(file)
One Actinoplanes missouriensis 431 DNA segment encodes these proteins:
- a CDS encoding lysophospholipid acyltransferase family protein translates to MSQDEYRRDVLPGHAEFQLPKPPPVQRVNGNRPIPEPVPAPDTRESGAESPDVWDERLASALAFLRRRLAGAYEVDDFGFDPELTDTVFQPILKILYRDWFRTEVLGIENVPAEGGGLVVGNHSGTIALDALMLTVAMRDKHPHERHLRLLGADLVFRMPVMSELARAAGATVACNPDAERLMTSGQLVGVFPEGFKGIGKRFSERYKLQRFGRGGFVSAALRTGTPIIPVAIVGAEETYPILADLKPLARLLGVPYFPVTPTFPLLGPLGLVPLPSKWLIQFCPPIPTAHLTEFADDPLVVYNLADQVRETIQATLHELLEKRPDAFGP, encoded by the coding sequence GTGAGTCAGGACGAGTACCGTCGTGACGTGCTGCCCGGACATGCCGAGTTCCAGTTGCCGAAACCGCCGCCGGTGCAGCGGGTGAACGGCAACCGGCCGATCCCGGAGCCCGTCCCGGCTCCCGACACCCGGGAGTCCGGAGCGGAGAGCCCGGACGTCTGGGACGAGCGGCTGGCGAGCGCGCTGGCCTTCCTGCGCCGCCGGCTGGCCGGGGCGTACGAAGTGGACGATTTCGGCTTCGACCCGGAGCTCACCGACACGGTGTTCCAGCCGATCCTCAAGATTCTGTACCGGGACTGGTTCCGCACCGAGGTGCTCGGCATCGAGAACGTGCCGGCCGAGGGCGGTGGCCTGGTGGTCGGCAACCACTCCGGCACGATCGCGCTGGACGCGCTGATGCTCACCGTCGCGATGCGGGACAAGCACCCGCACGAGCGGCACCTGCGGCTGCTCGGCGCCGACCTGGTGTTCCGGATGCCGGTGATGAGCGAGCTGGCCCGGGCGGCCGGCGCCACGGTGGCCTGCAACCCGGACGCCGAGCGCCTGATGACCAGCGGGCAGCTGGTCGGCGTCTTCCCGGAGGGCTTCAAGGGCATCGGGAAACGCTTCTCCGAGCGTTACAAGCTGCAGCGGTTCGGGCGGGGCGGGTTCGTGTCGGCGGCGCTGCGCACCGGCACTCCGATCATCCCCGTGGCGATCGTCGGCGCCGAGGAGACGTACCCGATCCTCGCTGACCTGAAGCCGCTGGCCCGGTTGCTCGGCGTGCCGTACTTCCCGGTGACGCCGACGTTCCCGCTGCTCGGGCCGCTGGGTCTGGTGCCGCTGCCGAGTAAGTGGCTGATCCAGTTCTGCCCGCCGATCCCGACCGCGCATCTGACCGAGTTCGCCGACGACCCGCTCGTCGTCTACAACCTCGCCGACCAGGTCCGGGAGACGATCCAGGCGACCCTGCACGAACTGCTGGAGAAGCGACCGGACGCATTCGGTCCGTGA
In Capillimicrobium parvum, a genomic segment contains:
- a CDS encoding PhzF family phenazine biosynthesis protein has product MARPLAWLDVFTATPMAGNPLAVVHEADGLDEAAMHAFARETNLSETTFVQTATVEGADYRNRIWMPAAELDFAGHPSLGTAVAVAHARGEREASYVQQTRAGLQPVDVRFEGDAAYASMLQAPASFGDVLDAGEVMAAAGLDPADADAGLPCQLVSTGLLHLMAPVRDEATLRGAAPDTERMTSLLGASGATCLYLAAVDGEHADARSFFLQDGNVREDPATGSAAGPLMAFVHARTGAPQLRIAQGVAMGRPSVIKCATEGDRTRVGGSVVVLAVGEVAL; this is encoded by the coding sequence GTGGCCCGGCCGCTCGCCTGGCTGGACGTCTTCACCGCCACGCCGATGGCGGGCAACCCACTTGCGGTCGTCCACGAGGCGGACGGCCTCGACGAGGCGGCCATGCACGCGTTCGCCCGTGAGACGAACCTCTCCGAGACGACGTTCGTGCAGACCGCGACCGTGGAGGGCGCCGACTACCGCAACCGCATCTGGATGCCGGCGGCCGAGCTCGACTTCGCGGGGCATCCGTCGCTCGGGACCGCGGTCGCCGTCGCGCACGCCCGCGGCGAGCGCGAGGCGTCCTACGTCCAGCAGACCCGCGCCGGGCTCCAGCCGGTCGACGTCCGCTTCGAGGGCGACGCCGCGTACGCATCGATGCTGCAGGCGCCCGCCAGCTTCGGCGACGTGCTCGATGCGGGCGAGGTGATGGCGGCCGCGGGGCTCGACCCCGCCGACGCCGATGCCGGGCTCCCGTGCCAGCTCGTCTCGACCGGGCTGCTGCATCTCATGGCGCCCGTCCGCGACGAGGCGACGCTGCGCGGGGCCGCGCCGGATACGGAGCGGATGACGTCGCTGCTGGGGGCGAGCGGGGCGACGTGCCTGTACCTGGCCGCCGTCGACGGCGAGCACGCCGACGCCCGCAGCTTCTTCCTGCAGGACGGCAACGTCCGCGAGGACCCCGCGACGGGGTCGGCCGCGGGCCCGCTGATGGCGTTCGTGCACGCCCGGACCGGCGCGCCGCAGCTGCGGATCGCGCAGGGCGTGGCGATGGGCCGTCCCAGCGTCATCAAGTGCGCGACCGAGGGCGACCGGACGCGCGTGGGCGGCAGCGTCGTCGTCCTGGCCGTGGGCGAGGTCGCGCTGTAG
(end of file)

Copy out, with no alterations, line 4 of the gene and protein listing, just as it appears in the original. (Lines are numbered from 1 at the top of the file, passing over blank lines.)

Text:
- a CDS encoding PhzF family phenazine biosynthesis protein has product MARPLAWLDVFTATPMAGNPLAVVHEADGLDEAAMHAFARETNLSETTFVQTATVEGADYRNRIWMPAAELDFAGHPSLGTAVAVAHARGEREASYVQQTRAGLQPVDVRFEGDAAYASMLQAPASFGDVLDAGEVMAAAGLDPADADAGLPCQLVSTGLLHLMAPVRDEATLRGAAPDTERMTSLLGASGATCLYLAAVDGEHADARSFFLQDGNVREDPATGSAAGPLMAFVHARTGAPQLRIAQGVAMGRPSVIKCATEGDRTRVGGSVVVLAVGEVAL; this is encoded by the coding sequence GTGGCCCGGCCGCTCGCCTGGCTGGACGTCTTCACCGCCACGCCGATGGCGGGCAACCCACTTGCGGTCGTCCACGAGGCGGACGGCCTCGACGAGGCGGCCATGCACGCGTTCGCCCGTGAGACGAACCTCTCCGAGACGACGTTCGTGCAGACCGCGACCGTGGAGGGCGCCGACTACCGCAACCGCATCTGGATGCCGGCGGCCGAGCTCGACTTCGCGGGGCATCCGTCGCTCGGGACCGCGGTCGCCGTCGCGCACGCCCGCGGCGAGCGCGAGGCGTCCTACGTCCAGCAGACCCGCGCCGGGCTCCAGCCGGTCGACGTCCGCTTCGAGGGCGACGCCGCGTACGCATCGATGCTGCAGGCGCCCGCCAGCTTCGGCGACGTGCTCGATGCGGGCGAGGTGATGGCGGCCGCGGGGCTCGACCCCGCCGACGCCGATGCCGGGCTCCCGTGCCAGCTCGTCTCGACCGGGCTGCTGCATCTCATGGCGCCCGTCCGCGACGAGGCGACGCTGCGCGGGGCCGCGCCGGATACGGAGCGGATGACGTCGCTGCTGGGGGCGAGCGGGGCGACGTGCCTGTACCTGGCCGCCGTCGACGGCGAGCACGCCGACGCCCGCAGCTTCTTCCTGCAGGACGGCAACGTCCGCGAGGACCCCGCGACGGGGTCGGCCGCGGGCCCGCTGATGGCGTTCGTGCACGCCCGGACCGGCGCGCCGCAGCTGCGGATCGCGCAGGGCGTGGCGATGGGCCGTCCCAGCGTCATCAAGTGCGCGACCGAGGGCGACCGGACGCGCGTGGGCGGCAGCGTCGTCGTCCTGGCCGTGGGCGAGGTCGCGCTGTAG